She started with cleaning sneakers. It was a way to test if she was suitable to be an entrepreneur, she said. She soon realised that this could be extended to cleaning other shoes too. Now she intends scaling up to include shoe repairs. That would be a way to uplift the community, because she plans to take shoes that are completely broken, and fix them at Shoes Garden's expense.

This youngster welcomes the digital era, which CoVID-19 merely accelerated. "Business had to think on their feet about how they were going to survive the lockdown. We realised it's now no longer just about the lockdown. Whatever strategies we came with, during that phase, are now going to be the new norm," she said.

Ms Nombulelo Ncube

She admits Shoes Garden has had a weak marketing strategy but is working on applying e-commerce -- that is, creating a stronger online presence from which to engage with its customers. The aim is to get customers to book their services online.

She also embraces the mechanisation that comes with the Fourth Industrial Revolution. To that end she dreams of acquiring a machine that will wash and repair shoes, rather than continue doing it all by hand. She maintains that regardless of how automated things may become, people will always wear shoes.

Don't indulge in stimulants and think you are cool; just dress well

Mr Sphamandla Maxwell Sangweni

Another MUT student, one Mr Sphamandla Maxwell Sangweni (left), said young people tended to party, do alcohol and drugs, and think they are living THE lifestyle. "We should be sharing things like job opportunities,'' he said, sharing the inspiration behind his clothing brand, MW Keep Believing. The initials are from his middle name "Maxwell" and he liked the way the "m" and "w" are visual opposites of each other, and so together they show how life can go up and down.

He integrated the slogan "keep believing'' into the brand name, because he wants young people to realise they can achieve whatever they set out to do. "I want to bring back hope because we are lost," he said. He is also hoping to inspire others on campus who have been reluctant to start their own ventures.

One of his challenges presents when friends try to bargain down his prices, which doesn't help him make a profit. And his competitive advantage? They don't just provide clothes, ''but attractive clothes'', he said. What's more, MW Keep Believing is a local product, which can help boost the economy.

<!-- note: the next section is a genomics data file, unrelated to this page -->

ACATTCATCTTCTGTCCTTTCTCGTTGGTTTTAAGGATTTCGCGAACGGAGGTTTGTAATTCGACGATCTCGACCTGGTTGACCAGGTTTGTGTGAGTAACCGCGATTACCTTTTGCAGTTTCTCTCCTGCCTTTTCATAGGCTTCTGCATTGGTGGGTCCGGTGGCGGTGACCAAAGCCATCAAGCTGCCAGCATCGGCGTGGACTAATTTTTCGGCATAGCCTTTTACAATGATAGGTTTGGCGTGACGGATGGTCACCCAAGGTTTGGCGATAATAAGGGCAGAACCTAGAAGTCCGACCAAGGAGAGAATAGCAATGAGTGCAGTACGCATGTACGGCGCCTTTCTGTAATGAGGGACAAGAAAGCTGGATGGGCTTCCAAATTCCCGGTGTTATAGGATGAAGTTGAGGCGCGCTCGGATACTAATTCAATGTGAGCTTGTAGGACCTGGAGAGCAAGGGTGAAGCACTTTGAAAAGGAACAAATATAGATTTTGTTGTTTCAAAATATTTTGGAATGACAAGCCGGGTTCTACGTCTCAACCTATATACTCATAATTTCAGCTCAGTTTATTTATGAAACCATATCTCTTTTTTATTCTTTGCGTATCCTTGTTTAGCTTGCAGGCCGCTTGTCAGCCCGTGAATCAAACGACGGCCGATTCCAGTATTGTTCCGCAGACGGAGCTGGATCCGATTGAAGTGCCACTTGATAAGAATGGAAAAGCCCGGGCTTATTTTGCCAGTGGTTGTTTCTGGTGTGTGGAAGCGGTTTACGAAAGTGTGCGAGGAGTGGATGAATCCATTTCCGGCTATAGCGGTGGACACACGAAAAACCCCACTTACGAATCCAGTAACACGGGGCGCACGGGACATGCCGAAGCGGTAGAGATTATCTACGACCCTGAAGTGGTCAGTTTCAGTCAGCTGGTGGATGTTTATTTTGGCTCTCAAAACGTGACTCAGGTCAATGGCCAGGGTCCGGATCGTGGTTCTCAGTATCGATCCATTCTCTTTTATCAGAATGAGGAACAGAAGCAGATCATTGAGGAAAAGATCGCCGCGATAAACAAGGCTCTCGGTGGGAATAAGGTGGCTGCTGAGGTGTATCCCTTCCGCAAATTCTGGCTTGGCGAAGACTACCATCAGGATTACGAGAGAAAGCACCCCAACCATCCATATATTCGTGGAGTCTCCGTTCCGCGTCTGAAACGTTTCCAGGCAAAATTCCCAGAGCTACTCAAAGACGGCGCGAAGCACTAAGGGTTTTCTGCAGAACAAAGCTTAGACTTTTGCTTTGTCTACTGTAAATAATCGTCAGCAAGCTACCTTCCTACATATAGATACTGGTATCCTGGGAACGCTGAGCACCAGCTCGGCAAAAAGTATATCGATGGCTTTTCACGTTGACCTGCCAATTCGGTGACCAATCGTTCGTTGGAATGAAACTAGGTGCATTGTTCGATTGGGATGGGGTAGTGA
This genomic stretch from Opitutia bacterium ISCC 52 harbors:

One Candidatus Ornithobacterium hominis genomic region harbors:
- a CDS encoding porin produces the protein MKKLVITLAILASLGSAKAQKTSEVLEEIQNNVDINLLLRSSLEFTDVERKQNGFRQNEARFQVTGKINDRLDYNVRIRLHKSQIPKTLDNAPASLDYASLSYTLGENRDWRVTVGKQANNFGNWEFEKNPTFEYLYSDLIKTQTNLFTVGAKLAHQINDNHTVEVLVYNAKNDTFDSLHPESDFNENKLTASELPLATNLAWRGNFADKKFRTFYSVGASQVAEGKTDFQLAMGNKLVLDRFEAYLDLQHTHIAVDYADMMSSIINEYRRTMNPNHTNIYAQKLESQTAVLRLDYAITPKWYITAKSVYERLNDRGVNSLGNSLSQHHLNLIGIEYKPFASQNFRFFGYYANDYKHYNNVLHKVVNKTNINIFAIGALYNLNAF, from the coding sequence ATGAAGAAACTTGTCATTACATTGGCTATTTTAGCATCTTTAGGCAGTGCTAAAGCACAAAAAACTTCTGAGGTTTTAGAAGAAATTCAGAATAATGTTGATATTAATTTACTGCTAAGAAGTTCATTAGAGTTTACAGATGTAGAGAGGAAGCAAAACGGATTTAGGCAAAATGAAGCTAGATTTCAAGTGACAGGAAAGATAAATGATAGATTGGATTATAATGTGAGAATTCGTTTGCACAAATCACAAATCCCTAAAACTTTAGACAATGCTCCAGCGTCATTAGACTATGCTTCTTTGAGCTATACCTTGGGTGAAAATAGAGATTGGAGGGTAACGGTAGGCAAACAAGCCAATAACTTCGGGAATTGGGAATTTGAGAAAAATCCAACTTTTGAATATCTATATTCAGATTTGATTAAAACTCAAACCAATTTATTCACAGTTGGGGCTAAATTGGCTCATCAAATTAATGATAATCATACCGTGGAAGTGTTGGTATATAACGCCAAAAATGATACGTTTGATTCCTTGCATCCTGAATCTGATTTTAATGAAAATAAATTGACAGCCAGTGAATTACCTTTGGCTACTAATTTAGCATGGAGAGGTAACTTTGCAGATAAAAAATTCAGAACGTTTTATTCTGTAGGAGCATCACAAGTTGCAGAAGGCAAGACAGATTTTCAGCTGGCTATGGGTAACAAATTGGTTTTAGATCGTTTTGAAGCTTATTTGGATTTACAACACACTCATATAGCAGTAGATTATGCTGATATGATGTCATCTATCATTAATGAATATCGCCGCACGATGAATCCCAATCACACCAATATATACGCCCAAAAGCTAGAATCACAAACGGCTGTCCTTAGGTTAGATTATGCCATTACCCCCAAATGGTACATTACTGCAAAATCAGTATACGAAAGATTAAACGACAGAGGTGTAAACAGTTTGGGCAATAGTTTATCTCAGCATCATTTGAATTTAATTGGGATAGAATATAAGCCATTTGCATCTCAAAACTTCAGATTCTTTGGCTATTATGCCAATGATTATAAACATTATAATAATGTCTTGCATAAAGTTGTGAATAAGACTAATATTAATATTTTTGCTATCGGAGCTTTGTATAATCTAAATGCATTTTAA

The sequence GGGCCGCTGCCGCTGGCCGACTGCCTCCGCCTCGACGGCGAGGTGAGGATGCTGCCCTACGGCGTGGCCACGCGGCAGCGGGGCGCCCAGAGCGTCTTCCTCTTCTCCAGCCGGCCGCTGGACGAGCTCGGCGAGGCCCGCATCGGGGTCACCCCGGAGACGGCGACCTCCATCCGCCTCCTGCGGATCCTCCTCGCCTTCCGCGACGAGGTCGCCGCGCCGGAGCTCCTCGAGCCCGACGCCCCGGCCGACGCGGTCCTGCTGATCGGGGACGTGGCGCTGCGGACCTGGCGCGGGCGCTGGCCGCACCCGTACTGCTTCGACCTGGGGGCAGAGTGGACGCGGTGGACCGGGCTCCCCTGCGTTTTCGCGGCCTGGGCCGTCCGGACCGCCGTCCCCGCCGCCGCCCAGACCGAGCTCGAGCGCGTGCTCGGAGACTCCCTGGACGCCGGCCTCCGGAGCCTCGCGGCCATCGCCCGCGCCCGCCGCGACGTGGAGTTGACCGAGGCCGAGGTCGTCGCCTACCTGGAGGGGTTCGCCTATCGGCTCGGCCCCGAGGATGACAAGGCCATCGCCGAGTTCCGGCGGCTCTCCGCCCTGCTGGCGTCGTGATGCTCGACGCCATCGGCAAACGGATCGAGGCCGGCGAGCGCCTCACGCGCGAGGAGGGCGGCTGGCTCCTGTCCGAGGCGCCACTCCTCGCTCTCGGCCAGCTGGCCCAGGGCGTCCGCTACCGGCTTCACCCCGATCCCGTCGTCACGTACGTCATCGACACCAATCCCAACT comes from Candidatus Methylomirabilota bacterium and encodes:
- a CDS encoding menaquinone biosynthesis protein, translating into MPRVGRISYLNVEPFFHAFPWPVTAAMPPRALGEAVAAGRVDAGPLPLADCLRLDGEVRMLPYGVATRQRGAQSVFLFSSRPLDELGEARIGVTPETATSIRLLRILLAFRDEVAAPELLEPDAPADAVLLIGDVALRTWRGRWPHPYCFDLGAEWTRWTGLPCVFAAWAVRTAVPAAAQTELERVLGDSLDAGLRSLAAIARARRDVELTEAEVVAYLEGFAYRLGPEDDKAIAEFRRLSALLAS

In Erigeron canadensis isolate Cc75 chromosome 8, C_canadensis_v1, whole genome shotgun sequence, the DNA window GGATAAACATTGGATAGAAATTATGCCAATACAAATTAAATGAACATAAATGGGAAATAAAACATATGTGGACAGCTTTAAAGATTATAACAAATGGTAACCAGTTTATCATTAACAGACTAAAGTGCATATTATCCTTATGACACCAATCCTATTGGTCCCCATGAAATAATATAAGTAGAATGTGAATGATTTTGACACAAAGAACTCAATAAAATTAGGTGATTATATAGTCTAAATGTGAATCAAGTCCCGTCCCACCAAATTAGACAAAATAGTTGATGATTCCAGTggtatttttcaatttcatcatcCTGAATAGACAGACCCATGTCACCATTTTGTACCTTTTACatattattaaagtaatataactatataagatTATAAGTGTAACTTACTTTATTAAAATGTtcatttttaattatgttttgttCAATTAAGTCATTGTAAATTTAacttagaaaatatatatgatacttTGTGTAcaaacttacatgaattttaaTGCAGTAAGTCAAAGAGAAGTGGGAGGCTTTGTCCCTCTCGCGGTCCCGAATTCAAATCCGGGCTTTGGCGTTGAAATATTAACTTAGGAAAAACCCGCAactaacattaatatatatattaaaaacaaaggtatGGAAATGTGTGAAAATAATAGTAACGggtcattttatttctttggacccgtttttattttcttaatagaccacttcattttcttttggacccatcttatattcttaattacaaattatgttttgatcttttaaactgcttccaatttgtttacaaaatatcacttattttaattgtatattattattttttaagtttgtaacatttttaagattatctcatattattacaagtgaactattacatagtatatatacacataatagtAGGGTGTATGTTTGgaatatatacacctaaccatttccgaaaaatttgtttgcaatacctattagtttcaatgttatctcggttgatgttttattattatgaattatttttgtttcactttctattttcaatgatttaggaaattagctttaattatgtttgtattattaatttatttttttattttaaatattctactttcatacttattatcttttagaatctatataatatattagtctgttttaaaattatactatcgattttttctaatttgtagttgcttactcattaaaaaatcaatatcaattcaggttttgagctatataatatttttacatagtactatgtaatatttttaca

Sphamandla's merchandise
Sphamandla's merchandise
Sphamandla's merchandise

Sangweni's designs have now expanded from different styled t-shirts, shorts, tracksuits, hats and caps to CoVID-19 masks. Someone else does the sewing, and he hopes to give back to the community by employing more young people, "dynamic creatives, who are willing to work", he said.

They had lots of advice for other studentpreneurs

Ngcobo said it was encouraging that all three entrepreneurs had one thing in common: they all planned to uplift their communities, and so would help revolutionise South Africa's economy, Ngcobo said. What was their advice to others, he asked.

Sithole believes it is essential for studentpreneurs to have a plan that will help them work towards achieving their goal. But they must not stick too rigidly to it. "When challenges arise, be flexible enough to restructure, and alter your plan towards achieving that big, audacious goal,'' he said.

Ncube's advice is: "If there's any part of you that believes that the idea could work, just run with it. Believe in your idea and in yourself. Self development is a vital part of this process."

Sangweni said aspiring entrepreneurs should just "start with what you have, where you are". They did not need funding, he added, "only a customer and a plan".

MUT is one of 20 universities, and four technical and vocational education and training (TVET) colleges that took part in #SEW2020. The initiative is a partnership of the Department of Higher Education and Training, and Universities South Africa (USAf), the umbrella body of the country's 26 public universities.

Written by Gillian Anstey, an independent writer commissioned by Universities South Africa.